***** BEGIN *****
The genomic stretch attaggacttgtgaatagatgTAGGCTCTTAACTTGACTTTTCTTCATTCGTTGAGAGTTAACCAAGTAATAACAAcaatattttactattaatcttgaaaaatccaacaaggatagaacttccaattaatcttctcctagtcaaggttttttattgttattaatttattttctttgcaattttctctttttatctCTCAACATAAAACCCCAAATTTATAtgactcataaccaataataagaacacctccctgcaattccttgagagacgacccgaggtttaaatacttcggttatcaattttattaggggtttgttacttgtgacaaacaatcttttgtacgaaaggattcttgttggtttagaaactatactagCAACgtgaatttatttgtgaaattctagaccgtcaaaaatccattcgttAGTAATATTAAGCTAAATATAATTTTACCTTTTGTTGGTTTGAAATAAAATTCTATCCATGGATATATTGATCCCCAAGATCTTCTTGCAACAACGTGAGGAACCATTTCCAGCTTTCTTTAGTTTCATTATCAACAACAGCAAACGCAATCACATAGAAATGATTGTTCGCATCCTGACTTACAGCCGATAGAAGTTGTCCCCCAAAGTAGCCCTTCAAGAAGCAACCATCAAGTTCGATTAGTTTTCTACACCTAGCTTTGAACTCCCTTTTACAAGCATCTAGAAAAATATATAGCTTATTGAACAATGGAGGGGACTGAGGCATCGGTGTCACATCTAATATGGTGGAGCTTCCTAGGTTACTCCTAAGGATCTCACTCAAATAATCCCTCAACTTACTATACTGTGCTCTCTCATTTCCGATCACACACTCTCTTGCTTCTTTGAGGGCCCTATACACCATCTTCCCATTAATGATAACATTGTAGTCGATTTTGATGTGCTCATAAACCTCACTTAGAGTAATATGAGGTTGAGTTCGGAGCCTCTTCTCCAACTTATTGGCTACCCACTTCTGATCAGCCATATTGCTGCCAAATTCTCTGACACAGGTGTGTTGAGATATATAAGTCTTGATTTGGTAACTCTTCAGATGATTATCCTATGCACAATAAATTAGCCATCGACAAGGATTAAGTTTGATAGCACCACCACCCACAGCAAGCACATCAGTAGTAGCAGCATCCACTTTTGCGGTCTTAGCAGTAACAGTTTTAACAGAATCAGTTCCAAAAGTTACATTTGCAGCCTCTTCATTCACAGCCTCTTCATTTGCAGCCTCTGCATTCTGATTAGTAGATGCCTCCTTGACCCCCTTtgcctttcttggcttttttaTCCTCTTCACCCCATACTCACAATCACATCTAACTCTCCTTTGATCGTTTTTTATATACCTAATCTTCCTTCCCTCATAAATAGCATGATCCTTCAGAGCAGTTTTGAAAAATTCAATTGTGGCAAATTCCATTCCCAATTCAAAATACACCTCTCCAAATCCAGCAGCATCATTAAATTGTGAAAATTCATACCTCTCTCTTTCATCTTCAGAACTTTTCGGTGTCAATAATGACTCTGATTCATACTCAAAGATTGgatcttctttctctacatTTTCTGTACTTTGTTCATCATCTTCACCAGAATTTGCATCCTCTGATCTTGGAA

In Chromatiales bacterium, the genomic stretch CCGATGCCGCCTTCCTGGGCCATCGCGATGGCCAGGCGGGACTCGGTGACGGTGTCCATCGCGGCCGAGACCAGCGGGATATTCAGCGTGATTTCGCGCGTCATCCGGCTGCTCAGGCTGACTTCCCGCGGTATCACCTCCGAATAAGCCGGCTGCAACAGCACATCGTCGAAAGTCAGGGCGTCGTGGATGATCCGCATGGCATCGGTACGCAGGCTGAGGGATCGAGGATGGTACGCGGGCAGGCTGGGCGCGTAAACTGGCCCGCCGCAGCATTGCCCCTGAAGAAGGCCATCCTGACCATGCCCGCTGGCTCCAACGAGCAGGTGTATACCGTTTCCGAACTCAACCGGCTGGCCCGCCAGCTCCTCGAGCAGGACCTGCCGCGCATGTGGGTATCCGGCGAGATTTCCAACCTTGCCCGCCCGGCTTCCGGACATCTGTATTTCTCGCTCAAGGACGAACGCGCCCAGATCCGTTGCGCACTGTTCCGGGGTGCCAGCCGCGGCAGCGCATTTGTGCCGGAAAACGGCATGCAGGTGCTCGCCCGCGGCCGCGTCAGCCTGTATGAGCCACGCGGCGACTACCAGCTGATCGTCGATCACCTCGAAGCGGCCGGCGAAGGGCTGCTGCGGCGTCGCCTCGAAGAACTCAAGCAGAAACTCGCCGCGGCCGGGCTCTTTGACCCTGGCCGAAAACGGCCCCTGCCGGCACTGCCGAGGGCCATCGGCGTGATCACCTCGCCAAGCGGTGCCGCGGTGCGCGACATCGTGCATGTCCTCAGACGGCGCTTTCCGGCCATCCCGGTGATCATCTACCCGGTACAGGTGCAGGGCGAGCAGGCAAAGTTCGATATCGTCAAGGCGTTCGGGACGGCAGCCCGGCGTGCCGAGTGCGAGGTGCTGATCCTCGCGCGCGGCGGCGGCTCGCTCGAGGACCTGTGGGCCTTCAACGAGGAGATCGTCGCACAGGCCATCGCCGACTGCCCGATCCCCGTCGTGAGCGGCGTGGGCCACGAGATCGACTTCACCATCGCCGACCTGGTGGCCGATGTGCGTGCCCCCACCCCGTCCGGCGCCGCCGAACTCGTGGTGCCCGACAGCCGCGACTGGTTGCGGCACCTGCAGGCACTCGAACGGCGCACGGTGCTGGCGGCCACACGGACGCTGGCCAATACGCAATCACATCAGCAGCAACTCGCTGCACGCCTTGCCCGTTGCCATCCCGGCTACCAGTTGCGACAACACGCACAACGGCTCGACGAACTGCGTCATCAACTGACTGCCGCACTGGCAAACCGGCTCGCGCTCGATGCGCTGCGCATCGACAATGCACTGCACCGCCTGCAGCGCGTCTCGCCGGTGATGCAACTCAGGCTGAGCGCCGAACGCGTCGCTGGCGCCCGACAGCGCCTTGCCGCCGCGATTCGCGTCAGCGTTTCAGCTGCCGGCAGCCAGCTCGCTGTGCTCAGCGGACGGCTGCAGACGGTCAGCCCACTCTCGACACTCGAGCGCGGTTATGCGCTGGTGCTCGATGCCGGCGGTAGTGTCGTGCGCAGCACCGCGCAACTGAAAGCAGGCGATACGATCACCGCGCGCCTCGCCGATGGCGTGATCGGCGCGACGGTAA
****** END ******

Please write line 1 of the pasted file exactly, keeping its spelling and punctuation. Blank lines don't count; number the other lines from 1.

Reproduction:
The genomic stretch attaggacttgtgaatagatgTAGGCTCTTAACTTGACTTTTCTTCATTCGTTGAGAGTTAACCAAGTAATAACAAcaatattttactattaatcttgaaaaatccaacaaggatagaacttccaattaatcttctcctagtcaaggttttttattgttattaatttattttctttgcaattttctctttttatctCTCAACATAAAACCCCAAATTTATAtgactcataaccaataataagaacacctccctgcaattccttgagagacgacccgaggtttaaatacttcggttatcaattttattaggggtttgttacttgtgacaaacaatcttttgtacgaaaggattcttgttggtttagaaactatactagCAACgtgaatttatttgtgaaattctagaccgtcaaaaatccattcgttAGTAATATTAAGCTAAATATAATTTTACCTTTTGTTGGTTTGAAATAAAATTCTATCCATGGATATATTGATCCCCAAGATCTTCTTGCAACAACGTGAGGAACCATTTCCAGCTTTCTTTAGTTTCATTATCAACAACAGCAAACGCAATCACATAGAAATGATTGTTCGCATCCTGACTTACAGCCGATAGAAGTTGTCCCCCAAAGTAGCCCTTCAAGAAGCAACCATCAAGTTCGATTAGTTTTCTACACCTAGCTTTGAACTCCCTTTTACAAGCATCTAGAAAAATATATAGCTTATTGAACAATGGAGGGGACTGAGGCATCGGTGTCACATCTAATATGGTGGAGCTTCCTAGGTTACTCCTAAGGATCTCACTCAAATAATCCCTCAACTTACTATACTGTGCTCTCTCATTTCCGATCACACACTCTCTTGCTTCTTTGAGGGCCCTATACACCATCTTCCCATTAATGATAACATTGTAGTCGATTTTGATGTGCTCATAAACCTCACTTAGAGTAATATGAGGTTGAGTTCGGAGCCTCTTCTCCAACTTATTGGCTACCCACTTCTGATCAGCCATATTGCTGCCAAATTCTCTGACACAGGTGTGTTGAGATATATAAGTCTTGATTTGGTAACTCTTCAGATGATTATCCTATGCACAATAAATTAGCCATCGACAAGGATTAAGTTTGATAGCACCACCACCCACAGCAAGCACATCAGTAGTAGCAGCATCCACTTTTGCGGTCTTAGCAGTAACAGTTTTAACAGAATCAGTTCCAAAAGTTACATTTGCAGCCTCTTCATTCACAGCCTCTTCATTTGCAGCCTCTGCATTCTGATTAGTAGATGCCTCCTTGACCCCCTTtgcctttcttggcttttttaTCCTCTTCACCCCATACTCACAATCACATCTAACTCTCCTTTGATCGTTTTTTATATACCTAATCTTCCTTCCCTCATAAATAGCATGATCCTTCAGAGCAGTTTTGAAAAATTCAATTGTGGCAAATTCCATTCCCAATTCAAAATACACCTCTCCAAATCCAGCAGCATCATTAAATTGTGAAAATTCATACCTCTCTCTTTCATCTTCAGAACTTTTCGGTGTCAATAATGACTCTGATTCATACTCAAAGATTGgatcttctttctctacatTTTCTGTACTTTGTTCATCATCTTCACCAGAATTTGCATCCTCTGATCTTGGAA